Should Mitt Romney have run for president?

The 2012 Republican nominee joked about regretting having not run for president this election. But would he have stood a chance against Trump?

Cliff Owen/AP/File
Mitt Romney speaks the US Chamber of Commerce's Institute for Legal Reform Summit in Washington, Wednesday.

Rumors swirled last year about Mitt Romney throwing his hat in to the presidential race, an idea that never materialized as the party instead became divided by Donald Trump’s successful bid.

Since the primary season, Mr. Romney has led the camp of Republicans criticizing Mr. Trump. On Wednesday, he teased an idea of what could have been by joking that he often asks himself why he stayed out of the 2016 race for the White House.

"I get asked on a regular basis, 'Boy, why aren't you running this year?' I ask myself that a lot too,” he said in a speech at the US Chamber of Commerce, as reported by ABC News.

His audience, consisting of many traditional GOP backers, may have heartily agreed with him. Romney, a GOP-establishment favorite when he ran for president against Obama in 2012, is a Harvard-educated, business-oriented Republican candidate who is deeply respected by Republican donors and known for his experience in politics but also criticized for his “stiff” personality – the exact opposite of Trump.

As Trump deepens the fractures within the GOP, Romney may seem a safe candidate for Republicans who yearn for the way the party used to be.

But Romney acknowledged the hurdles he would  have faced in running again. The biggest: He already ran and lost, twice. The last time the Republican party nominated a person who lost before was in 1968 with Richard Nixon.

In a note that presaged current events, his 2012 loss triggered the growth of an internal fight within the more moderate and conservative factions of the party. As the Washington Post reports, evangelical leaders and conservative activists say they’ve been catering too much to moderates, while establishment GOP officials call for softening rhetoric on social issues following a huge loss of votes from young people, African-Americans, and Hispanics.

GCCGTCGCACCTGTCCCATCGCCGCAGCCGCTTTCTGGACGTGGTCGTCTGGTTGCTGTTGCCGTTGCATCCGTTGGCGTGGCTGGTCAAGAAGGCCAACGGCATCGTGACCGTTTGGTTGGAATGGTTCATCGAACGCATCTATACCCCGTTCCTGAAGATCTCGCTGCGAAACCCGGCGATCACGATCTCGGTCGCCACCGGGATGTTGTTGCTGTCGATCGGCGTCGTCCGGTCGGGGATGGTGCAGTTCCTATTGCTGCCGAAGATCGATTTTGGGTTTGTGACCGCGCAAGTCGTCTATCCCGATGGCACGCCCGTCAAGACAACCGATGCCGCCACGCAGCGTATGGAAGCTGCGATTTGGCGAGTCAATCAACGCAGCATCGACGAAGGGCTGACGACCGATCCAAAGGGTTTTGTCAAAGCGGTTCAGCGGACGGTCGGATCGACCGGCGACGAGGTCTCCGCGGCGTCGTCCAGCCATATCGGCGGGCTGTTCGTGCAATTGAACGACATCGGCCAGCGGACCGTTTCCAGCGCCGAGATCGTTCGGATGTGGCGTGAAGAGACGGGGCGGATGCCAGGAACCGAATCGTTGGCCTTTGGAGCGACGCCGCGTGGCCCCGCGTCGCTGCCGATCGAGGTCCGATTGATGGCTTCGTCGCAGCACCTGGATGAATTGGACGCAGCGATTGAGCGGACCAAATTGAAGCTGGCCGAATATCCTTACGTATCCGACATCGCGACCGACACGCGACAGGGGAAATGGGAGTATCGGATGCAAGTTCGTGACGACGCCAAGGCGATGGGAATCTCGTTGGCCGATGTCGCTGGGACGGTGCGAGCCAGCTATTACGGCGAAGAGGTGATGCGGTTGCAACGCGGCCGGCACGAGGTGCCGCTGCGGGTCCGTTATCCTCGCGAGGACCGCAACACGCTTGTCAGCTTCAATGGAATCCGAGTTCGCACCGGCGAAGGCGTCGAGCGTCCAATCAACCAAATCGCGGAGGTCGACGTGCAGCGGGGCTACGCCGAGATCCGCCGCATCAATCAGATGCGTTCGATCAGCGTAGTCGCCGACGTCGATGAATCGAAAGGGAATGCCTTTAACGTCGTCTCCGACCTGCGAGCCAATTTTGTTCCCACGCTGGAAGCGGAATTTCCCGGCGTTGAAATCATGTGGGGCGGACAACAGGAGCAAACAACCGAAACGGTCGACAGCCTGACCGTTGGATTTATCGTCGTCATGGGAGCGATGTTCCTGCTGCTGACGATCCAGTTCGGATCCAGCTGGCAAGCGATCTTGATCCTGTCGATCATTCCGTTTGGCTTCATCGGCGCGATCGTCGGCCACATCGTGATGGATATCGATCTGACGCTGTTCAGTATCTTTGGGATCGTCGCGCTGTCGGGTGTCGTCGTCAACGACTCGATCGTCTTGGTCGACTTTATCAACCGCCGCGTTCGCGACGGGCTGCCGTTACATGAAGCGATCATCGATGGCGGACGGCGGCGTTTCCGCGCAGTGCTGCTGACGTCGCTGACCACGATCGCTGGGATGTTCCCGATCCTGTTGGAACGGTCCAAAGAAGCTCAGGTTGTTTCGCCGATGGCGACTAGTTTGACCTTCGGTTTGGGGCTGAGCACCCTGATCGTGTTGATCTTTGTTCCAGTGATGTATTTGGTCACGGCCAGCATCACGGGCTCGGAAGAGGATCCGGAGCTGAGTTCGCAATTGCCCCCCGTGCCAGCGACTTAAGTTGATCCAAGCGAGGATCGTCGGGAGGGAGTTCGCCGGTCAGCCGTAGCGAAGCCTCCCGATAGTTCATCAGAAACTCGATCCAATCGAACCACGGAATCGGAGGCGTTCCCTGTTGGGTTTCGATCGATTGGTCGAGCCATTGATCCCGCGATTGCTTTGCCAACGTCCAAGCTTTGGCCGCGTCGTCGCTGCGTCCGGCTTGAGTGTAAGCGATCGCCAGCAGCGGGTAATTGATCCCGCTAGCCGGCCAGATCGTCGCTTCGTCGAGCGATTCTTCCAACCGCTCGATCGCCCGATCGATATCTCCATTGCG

"Latinos were disillusioned with Barack Obama, but they are absolutely terrified by the idea of Mitt Romney," GOP fundraiser Ana Navarro told CNN in 2012, referring to Romney’s hardline anti-immigration rhetoric that some worried was alienating the party from fast-growing segments of the population.

All those may be reasons why Romney stayed on the sidelines this year, occasionally delivering his opinions on the candidates and the current presidential campaign.

"I’ve watched the presidential debates, I’ve looked at the give-and-take, there’s been almost no discussion of those things I’ve described," he said in the speech, after sketching out economic and educational challenges facing the country. "The national debt and how to deal with it, reforming entitlements, I don’t think either candidate for president has said they’re going to reform entitlements one way or another."

In March, he also delivered a detailed criticism of the Republican candidate on various issues ranging from foreign policy to his character, wealth, morality and business, as NBC reports. He said Trump is not a "business genius," there may be "bombshells in his tax returns," and "dishonesty is Trump's hallmark."

But in a hypothetical Romney 2016 run, he could have beat Trump in the category that the latter scores best: white voters. According to a FiveThirtyEight analysis earlier this month, Trump’s share of white voters is much smaller than Romney’s in 2012.

"Trump is trading one type of white voter for another. Even as he piles up support among white men without a college degree, he’s on track for a record poor performance for a Republican among white voters with a degree," Harry Enten wrote. "And right now, that tradeoff is a net negative for Trump, compared with Romney."

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